Once upon a time, before Christmas became sanitised, Americanised and candy-coated by Santa Claus and Coca Cola, in Europe Yuletide was more ominous, weird, and occasionally downright scary than jolly. Few are better qualified to explore the dark side of the holiday season than the Folk Horror Revival group. ‘Folk’ has recently become the hottest buzzword in horror circles, ‘folk horror’ the term to describe that elusive area where rural folklore and arcane tradition intertwine with the ghostly and ghastly on page and screen. In early December of this year the Folk Horror Revival group held a symposium on all things spooky and seasonal they entitled Winter Ghosts 2019.
The event was held in the picturesque if bleak northern English port of Whitby, a notably apt location. Whitby established itself as a Gothic Mecca when the author Bram Stoker wrote and then set significant parts of his 1897 novel DRACULA there. This of course in turn led to the town hosting some of the world’s leading Goth festivals starting in the 1990s. Latterly, in 2015, Whitby became home to Britain’s only Krampus Run, of which more presently. The line-up for the 2019 Winter Ghosts weekend was impressively diverse, embracing eerie storytelling, fascinating, witty talks on appropriately chilling topics, a wide range of weird and wonderful music, and a selection of suitably strange short films.
The highlight for many, however, was the appearance by guest of honour, Al Ridenour, who’d flown all the way from California to attend Winter Ghosts. Al was influential in popularising and spreading one of the world’s scariest Yuletide traditions with his acclaimed book THE KRAMPUS AND THE OLD DARK CHRISTMAS. The Krampus is a boisterous, shaggy devil figure who appears during the Yuletide season – often in conjunction with St Nicholas – ringing cacophonous bells, putting naughty children into his sack, and spanking pretty girls with birch twigs. The legend has roots stretching back some two centuries or more, originally confined to the Alpine regions of Central Europe, where locals would rampage in elaborate Krampus costumes, creating chaos, terror and merriment throughout the neighbourhood. In recent years, the Krampus has seen an explosion of international popularity, most notably with the hit 2015 US Xmas horror film KRAMPUS, which spawned several imitators.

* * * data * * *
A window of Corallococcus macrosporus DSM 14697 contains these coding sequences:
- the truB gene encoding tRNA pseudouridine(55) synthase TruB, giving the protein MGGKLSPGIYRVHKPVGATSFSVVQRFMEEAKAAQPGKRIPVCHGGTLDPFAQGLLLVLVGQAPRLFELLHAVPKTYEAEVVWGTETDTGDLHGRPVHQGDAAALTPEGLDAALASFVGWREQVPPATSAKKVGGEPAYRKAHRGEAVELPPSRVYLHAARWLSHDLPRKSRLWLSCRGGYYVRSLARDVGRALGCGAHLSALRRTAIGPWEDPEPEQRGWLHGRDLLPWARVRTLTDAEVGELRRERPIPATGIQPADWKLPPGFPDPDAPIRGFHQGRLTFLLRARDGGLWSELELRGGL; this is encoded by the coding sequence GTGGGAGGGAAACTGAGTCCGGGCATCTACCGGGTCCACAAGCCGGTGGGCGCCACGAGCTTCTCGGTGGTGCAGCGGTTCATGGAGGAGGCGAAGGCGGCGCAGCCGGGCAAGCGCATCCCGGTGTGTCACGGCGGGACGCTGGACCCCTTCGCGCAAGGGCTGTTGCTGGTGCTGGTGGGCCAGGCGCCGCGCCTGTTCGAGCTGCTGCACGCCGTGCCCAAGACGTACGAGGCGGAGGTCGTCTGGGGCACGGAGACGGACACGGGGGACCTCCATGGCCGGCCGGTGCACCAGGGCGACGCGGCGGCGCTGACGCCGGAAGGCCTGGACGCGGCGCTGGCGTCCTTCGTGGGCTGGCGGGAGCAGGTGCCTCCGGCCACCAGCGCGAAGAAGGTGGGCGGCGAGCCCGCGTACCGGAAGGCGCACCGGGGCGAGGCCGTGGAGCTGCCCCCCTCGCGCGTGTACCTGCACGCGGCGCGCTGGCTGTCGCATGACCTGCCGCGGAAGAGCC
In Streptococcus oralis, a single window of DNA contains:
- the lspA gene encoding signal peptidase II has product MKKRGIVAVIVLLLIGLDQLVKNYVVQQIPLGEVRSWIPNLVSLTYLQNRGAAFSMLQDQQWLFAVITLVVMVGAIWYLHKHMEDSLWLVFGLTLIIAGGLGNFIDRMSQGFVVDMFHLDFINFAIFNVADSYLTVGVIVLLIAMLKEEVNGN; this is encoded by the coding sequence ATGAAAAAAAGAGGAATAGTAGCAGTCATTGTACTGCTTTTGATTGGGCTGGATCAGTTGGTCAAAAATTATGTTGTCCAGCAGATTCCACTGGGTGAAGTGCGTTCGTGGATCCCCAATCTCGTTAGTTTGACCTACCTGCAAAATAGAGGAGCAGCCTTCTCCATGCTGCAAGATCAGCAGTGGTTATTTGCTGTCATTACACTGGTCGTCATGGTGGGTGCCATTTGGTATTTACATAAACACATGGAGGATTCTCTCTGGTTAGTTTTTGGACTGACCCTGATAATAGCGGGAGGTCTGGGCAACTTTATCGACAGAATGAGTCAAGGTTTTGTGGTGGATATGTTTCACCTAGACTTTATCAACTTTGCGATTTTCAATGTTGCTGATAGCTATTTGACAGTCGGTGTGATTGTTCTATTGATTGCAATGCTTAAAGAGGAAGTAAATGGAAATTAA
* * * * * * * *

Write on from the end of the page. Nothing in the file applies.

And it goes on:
In his book, and during his Winter Ghosts talk, Al Ridenour was keen to correct a few of the inevitable misconceptions that arose when the Krampus myth was adopted by Hollywood. For one thing, krampuses are a kind of monster, rather than a specific demon, so if we’re being pedantic we should really say a krampus rather than the Krampus. Also, while Hollywood has started portraying the Krampus as Santa’s arch-enemy, he’s more like St Nicholas’s partner or side-kick, to the extent that the two are associated at all. Krampuses often operate without any Santa-style back-up. Furthermore, while he’s certainly associated with the Yuletide season, the Krampus isn’t technically a Christmas creature, as he appears in early rather than late December. But, as Al was keen to emphasise, the tradition’s about fun and participation rather than dry and dusty scholarship.